The mean gender pay gap of Diarygold. \ Ciara Mulvany

The gender split of the Dairygold workforce is 69% male to 31% female. This year, Dairygold have reported a mean gender pay gap of 9.8%, which is down from 12.3% in 2022. The median pay gap has also decreased form 13.2% in 2022 to 9.1% in 2023. They have stated it is a step in the right direction with the appointment of more females to senior leadership and management roles.

As there is a higher representation of men in the upper levels, this correlates to higher pay and bonuses thus, contributing to the gender pay gap. Over 70% of roles in the middle upper and the upper quartiles of hourly pay are occupied by males.

Kerry Group

The mean gender pay gap of Kerry Group. \Ciara Mulvany

In the 2023 Gender Pay Gap Report, Kerry Group recognised that male and female representation at the most senior levels of their business in Ireland is a key driver of their gender pay gap. The mean gender pay gap decreased from 6.40% in 2022 to 4.8% in 2023, however the company's median gender pay gap increased from 5.20% in 2022 to 7.1% in 2023.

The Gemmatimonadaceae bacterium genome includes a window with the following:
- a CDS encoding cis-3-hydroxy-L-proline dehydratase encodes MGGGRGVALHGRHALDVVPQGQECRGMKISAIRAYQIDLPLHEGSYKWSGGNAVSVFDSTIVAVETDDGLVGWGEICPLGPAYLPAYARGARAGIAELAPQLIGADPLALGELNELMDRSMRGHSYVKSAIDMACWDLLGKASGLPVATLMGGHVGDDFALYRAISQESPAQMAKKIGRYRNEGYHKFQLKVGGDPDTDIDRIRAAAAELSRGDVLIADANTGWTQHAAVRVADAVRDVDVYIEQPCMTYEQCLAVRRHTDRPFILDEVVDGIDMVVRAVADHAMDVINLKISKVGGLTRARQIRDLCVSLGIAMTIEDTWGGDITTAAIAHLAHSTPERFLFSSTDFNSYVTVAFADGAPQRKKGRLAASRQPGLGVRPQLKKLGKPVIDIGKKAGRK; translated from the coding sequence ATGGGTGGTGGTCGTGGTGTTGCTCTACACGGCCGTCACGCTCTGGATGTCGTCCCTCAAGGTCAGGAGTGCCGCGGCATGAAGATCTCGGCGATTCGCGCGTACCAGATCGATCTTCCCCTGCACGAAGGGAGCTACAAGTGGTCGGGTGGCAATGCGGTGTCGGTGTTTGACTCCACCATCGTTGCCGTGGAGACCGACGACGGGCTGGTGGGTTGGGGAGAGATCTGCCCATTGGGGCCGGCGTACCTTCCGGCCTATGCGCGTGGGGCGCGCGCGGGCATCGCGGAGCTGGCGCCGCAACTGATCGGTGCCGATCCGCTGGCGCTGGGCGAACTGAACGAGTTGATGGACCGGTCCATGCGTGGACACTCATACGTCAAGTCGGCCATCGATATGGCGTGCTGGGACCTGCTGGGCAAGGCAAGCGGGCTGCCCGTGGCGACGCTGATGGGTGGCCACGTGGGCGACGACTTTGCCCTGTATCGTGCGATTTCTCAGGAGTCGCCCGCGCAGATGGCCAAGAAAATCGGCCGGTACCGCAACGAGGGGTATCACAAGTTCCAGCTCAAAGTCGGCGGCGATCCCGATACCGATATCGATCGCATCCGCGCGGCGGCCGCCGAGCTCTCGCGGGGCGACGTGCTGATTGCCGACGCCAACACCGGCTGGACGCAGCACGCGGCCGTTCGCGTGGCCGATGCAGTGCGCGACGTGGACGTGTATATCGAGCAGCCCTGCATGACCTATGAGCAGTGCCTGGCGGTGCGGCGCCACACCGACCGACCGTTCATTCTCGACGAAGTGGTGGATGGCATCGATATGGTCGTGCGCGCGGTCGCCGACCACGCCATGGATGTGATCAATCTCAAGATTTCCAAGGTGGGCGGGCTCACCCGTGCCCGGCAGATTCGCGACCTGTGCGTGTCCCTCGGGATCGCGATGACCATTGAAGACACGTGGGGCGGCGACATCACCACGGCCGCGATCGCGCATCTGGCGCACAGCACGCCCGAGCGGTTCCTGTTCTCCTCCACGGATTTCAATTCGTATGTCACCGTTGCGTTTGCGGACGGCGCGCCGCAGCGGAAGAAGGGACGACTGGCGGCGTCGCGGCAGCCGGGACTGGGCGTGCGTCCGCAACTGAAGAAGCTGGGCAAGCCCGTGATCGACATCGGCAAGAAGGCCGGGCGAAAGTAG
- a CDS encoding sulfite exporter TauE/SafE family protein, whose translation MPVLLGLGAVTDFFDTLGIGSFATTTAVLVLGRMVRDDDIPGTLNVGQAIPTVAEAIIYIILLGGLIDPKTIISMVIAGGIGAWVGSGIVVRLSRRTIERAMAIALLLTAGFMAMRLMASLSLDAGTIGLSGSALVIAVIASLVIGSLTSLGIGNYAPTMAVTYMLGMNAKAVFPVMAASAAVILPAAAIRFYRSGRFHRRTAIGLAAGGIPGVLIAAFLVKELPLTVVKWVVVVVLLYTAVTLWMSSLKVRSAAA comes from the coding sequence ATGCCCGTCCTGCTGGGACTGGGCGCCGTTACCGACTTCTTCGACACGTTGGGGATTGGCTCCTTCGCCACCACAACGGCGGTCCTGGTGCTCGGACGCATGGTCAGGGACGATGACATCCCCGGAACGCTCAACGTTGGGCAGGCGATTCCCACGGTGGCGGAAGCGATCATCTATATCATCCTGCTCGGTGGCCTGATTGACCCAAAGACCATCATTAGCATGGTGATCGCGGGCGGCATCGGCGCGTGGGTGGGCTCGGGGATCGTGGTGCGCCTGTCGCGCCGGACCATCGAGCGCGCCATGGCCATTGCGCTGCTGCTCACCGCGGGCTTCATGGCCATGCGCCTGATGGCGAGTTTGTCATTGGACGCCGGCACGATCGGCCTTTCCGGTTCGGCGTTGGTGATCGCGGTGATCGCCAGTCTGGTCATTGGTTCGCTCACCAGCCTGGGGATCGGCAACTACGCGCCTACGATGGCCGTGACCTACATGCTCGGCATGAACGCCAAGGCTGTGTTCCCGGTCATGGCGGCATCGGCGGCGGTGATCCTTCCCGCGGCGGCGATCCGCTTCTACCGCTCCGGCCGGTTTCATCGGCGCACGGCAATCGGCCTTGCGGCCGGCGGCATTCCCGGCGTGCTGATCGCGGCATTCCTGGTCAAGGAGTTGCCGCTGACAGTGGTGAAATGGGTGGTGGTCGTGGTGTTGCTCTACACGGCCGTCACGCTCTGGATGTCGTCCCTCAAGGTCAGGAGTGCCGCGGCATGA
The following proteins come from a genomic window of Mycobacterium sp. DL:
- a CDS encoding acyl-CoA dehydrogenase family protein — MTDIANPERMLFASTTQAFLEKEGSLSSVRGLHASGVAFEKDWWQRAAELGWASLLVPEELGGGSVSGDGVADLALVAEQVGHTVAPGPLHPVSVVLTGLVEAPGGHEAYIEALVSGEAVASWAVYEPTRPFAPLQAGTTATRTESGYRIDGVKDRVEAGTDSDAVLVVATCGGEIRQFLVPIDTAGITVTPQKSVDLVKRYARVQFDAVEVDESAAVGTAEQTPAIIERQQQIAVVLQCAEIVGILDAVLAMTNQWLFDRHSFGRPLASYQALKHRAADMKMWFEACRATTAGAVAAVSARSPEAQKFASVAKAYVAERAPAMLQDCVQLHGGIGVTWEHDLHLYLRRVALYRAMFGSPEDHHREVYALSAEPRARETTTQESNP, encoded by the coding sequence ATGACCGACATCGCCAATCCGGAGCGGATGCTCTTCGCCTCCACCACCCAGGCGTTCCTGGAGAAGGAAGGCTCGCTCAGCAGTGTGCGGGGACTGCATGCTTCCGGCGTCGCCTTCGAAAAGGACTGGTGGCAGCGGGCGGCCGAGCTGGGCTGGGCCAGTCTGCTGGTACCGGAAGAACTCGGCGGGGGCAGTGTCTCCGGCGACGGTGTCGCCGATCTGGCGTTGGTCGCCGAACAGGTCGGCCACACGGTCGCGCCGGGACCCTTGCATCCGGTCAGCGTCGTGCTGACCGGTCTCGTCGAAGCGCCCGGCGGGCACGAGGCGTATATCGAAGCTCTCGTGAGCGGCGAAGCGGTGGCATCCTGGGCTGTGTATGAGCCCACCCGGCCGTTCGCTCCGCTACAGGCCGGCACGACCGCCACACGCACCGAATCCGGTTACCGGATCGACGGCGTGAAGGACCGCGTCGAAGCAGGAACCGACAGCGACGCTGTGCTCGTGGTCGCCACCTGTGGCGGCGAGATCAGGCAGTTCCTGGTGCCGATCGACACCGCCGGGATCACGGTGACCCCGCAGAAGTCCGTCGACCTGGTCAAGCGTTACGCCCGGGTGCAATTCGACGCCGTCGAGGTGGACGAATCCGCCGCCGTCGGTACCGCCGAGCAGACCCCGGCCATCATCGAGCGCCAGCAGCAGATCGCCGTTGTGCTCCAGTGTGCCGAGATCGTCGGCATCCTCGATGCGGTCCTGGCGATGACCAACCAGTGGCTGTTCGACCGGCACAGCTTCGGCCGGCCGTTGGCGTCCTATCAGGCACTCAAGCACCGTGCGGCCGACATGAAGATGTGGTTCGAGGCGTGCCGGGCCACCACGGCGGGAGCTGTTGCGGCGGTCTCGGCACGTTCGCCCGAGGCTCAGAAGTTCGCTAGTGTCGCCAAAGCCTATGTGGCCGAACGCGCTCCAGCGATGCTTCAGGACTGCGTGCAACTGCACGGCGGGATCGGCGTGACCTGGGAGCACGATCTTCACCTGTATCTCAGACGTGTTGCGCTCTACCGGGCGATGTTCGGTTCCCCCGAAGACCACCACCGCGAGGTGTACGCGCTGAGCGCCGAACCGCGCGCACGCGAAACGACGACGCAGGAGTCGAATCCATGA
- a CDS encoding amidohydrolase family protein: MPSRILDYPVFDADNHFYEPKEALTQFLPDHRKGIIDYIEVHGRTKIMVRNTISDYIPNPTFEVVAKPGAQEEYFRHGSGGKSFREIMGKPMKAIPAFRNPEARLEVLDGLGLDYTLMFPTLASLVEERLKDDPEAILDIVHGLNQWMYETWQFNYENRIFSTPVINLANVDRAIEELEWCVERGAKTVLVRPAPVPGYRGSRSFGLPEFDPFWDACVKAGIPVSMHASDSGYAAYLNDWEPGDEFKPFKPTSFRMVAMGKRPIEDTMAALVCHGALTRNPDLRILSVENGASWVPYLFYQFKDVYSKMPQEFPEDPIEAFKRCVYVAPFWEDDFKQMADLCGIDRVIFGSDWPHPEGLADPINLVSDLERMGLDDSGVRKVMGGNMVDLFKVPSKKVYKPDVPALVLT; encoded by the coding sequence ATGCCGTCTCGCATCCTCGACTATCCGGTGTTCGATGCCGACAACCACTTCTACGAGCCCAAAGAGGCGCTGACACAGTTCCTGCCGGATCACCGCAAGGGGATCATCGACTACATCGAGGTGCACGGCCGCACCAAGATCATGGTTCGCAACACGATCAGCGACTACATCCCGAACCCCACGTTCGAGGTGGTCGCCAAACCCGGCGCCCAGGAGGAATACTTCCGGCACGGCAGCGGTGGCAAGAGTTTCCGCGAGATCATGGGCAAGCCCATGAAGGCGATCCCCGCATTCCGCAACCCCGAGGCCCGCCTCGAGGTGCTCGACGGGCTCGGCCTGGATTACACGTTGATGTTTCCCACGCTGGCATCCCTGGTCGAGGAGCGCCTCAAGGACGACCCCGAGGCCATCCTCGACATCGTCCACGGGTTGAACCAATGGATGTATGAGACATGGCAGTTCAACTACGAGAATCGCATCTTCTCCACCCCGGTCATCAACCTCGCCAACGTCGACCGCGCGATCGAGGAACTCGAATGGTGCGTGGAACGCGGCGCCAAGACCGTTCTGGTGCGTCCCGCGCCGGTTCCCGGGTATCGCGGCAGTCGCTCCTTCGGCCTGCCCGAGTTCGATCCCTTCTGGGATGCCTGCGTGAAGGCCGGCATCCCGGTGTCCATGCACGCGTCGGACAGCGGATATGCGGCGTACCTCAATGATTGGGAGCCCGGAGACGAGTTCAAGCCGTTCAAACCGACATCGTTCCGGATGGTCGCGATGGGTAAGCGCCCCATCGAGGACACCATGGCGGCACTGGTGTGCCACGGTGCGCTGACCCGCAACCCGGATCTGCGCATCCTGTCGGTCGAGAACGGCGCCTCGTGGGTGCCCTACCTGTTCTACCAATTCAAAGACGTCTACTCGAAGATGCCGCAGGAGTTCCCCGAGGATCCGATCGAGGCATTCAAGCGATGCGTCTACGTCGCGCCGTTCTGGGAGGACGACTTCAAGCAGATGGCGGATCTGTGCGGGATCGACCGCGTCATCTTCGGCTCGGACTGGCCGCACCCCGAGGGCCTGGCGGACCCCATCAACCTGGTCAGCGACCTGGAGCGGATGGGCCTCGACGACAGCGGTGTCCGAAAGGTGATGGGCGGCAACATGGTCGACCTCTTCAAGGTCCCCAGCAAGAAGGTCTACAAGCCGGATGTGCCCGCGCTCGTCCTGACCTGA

Performance-related variable pay makes up a higher proportion of remuneration for those at senior levels, where they currently have more male employees. In 2023, the number of females in the highest pay quartile increased from 37.7% in 2022 to 41.2% this year.

Sector analysis

Gillian Harford, county executive at 30% club Ireland.

Over the last year, companies in the agri food sector have focused on improving their gender pay gap through providing support and platforms for women to apply for more senior positions, but a large difference in pay amongst males and females can still be seen from the above 2023 gender pay gap reports.

Some have reported a decrease in their gender pay gaps while others have made significant improvements to their pay difference between male and female employees.

The industry as a whole has traditionally been dominated by males and although we can now see that shift changing to include more gender balance, all companies have highlighted the need for more women in senior positions across organisations.

Gillian Harford, county executive at 30% club Ireland says:

“One year on, the conversation is firmly focused on the under-representation of women in higher-paid roles. Organisations now have metrics to understand where the highest incidences of gender under-representation occur, and drive gender-related pay gaps.

This is encouraging focus on short-term and long-term talent strategies. These include introducing talent attraction policies, returner programmes, job rotation, mentoring and sponsorship programmes. It has also opened the conversation to targets for more balanced representation, both at senior decision-making levels and - across all functions of the business - in line with the ambitions of advocates such as the 30% Club and Balance for Better Business.”